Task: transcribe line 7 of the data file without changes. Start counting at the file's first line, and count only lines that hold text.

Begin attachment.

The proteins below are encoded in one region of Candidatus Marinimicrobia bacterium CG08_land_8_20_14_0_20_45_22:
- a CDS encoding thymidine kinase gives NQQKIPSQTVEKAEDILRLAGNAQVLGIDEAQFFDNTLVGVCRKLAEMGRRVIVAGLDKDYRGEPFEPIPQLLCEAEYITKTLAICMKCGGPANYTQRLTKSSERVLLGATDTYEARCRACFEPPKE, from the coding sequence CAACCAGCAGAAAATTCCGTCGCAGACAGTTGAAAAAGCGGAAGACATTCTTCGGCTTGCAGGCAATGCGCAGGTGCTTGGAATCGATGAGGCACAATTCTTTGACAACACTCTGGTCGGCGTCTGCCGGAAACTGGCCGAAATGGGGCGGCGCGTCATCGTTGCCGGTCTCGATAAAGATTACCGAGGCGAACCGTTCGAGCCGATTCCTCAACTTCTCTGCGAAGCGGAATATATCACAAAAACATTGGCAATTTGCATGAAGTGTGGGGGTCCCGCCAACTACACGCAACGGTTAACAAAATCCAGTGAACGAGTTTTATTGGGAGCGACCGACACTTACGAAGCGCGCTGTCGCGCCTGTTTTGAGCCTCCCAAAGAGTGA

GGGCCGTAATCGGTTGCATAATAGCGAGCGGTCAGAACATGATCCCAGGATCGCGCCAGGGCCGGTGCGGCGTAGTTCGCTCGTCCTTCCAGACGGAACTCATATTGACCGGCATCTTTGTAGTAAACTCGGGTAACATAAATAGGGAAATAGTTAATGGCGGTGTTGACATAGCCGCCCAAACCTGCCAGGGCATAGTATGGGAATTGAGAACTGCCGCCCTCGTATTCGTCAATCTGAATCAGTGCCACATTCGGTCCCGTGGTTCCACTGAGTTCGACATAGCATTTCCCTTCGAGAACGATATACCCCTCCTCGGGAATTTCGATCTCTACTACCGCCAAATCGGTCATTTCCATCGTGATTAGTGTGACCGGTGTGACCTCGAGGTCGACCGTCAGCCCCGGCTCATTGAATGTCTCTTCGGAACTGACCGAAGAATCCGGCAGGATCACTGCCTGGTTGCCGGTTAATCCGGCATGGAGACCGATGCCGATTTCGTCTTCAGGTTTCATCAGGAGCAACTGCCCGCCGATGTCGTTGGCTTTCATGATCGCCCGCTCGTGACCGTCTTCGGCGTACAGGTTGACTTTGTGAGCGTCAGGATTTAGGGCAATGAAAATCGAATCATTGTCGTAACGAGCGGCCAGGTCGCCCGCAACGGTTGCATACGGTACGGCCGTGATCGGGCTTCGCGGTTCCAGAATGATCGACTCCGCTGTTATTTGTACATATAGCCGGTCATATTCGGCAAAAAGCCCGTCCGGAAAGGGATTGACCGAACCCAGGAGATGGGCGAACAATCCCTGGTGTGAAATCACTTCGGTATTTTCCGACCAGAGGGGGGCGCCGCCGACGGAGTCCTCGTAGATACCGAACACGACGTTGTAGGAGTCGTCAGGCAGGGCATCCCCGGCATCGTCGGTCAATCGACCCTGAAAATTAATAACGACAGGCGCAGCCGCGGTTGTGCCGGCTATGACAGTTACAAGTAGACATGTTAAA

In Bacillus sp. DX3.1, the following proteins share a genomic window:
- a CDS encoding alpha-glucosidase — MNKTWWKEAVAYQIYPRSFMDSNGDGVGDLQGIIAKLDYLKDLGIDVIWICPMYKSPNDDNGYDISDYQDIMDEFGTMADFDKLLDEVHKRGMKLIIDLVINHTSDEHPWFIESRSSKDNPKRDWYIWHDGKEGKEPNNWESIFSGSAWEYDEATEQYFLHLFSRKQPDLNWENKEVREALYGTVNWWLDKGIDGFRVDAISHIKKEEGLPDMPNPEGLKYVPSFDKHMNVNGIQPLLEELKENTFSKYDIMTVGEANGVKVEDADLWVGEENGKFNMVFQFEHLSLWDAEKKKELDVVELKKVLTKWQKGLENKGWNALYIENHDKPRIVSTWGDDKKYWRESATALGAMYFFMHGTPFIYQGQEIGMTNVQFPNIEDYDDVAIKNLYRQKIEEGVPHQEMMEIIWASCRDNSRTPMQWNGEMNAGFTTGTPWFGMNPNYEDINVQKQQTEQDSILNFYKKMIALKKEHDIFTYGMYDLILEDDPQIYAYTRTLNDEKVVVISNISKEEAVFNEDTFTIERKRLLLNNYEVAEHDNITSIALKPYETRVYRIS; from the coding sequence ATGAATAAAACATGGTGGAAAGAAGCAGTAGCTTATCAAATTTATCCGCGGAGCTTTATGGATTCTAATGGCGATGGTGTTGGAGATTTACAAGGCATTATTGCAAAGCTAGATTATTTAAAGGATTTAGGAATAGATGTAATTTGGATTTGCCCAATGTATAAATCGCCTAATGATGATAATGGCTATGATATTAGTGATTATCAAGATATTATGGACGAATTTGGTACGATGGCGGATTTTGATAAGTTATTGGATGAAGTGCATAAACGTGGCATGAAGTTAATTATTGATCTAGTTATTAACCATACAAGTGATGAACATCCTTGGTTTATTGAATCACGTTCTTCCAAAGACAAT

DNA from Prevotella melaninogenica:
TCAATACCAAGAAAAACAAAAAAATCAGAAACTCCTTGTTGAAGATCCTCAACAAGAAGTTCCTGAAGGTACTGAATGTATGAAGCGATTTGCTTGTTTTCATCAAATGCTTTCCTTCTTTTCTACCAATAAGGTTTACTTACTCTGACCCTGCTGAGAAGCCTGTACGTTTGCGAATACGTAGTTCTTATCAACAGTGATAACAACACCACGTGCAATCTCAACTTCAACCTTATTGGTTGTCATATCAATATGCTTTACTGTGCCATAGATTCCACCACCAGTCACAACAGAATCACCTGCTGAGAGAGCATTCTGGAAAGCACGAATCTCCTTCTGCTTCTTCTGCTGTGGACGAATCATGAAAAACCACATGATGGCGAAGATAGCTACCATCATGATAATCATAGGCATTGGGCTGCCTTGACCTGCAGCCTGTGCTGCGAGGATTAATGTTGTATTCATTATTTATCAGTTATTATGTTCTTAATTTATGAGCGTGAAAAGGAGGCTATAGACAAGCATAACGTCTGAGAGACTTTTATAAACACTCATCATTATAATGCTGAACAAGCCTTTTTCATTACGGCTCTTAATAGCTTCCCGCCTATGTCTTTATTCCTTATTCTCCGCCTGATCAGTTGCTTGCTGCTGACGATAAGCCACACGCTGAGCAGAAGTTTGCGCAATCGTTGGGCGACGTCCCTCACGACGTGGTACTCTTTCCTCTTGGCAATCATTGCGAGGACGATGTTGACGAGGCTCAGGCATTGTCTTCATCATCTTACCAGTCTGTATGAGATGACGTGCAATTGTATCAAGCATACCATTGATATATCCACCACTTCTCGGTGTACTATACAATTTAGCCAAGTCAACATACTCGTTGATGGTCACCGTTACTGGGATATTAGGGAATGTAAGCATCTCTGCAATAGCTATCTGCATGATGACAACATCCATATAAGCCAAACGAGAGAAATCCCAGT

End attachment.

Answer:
TCAATACCAAGAAAAACAAAAAAATCAGAAACTCCTTGTTGAAGATCCTCAACAAGAAGTTCCTGAAGGTACTGAATGTATGAAGCGATTTGCTTGTTTTCATCAAATGCTTTCCTTCTTTTCTACCAATAAGGTTTACTTACTCTGACCCTGCTGAGAAGCCTGTACGTTTGCGAATACGTAGTTCTTATCAACAGTGATAACAACACCACGTGCAATCTCAACTTCAACCTTATTGGTTGTCATATCAATATGCTTTACTGTGCCATAGATTCCACCACCAGTCACAACAGAATCACCTGCTGAGAGAGCATTCTGGAAAGCACGAATCTCCTTCTGCTTCTTCTGCTGTGGACGAATCATGAAAAACCACATGATGGCGAAGATAGCTACCATCATGATAATCATAGGCATTGGGCTGCCTTGACCTGCAGCCTGTGCTGCGAGGATTAATGTTGTATTCATTATTTATCAGTTATTATGTTCTTAATTTATGAGCGTGAAAAGGAGGCTATAGACAAGCATAACGTCTGAGAGACTTTTATAAACACTCATCATTATAATGCTGAACAAGCCTTTTTCATTACGGCTCTTAATAGCTTCCCGCCTATGTCTTTATTCCTTATTCTCCGCCTGATCAGTTGCTTGCTGCTGACGATAAGCCACACGCTGAGCAGAAGTTTGCGCAATCGTTGGGCGACGTCCCTCACGACGTGGTACTCTTTCCTCTTGGCAATCATTGCGAGGACGATGTTGACGAGGCTCAGGCATTGTCTTCATCATCTTACCAGTCTGTATGAGATGACGTGCAATTGTATCAAGCATACCATTGATATATCCACCACTTCTCGGTGTACTATACAATTTAGCCAAGTCAACATACTCGTTGATGGTCACCGTTACTGGGATATTAGGGAATGTAAGCATCTCTGCAATAGCTATCTGCATGATGACAACATCCATATAAGCCAAACGAGAGAAATCCCAGT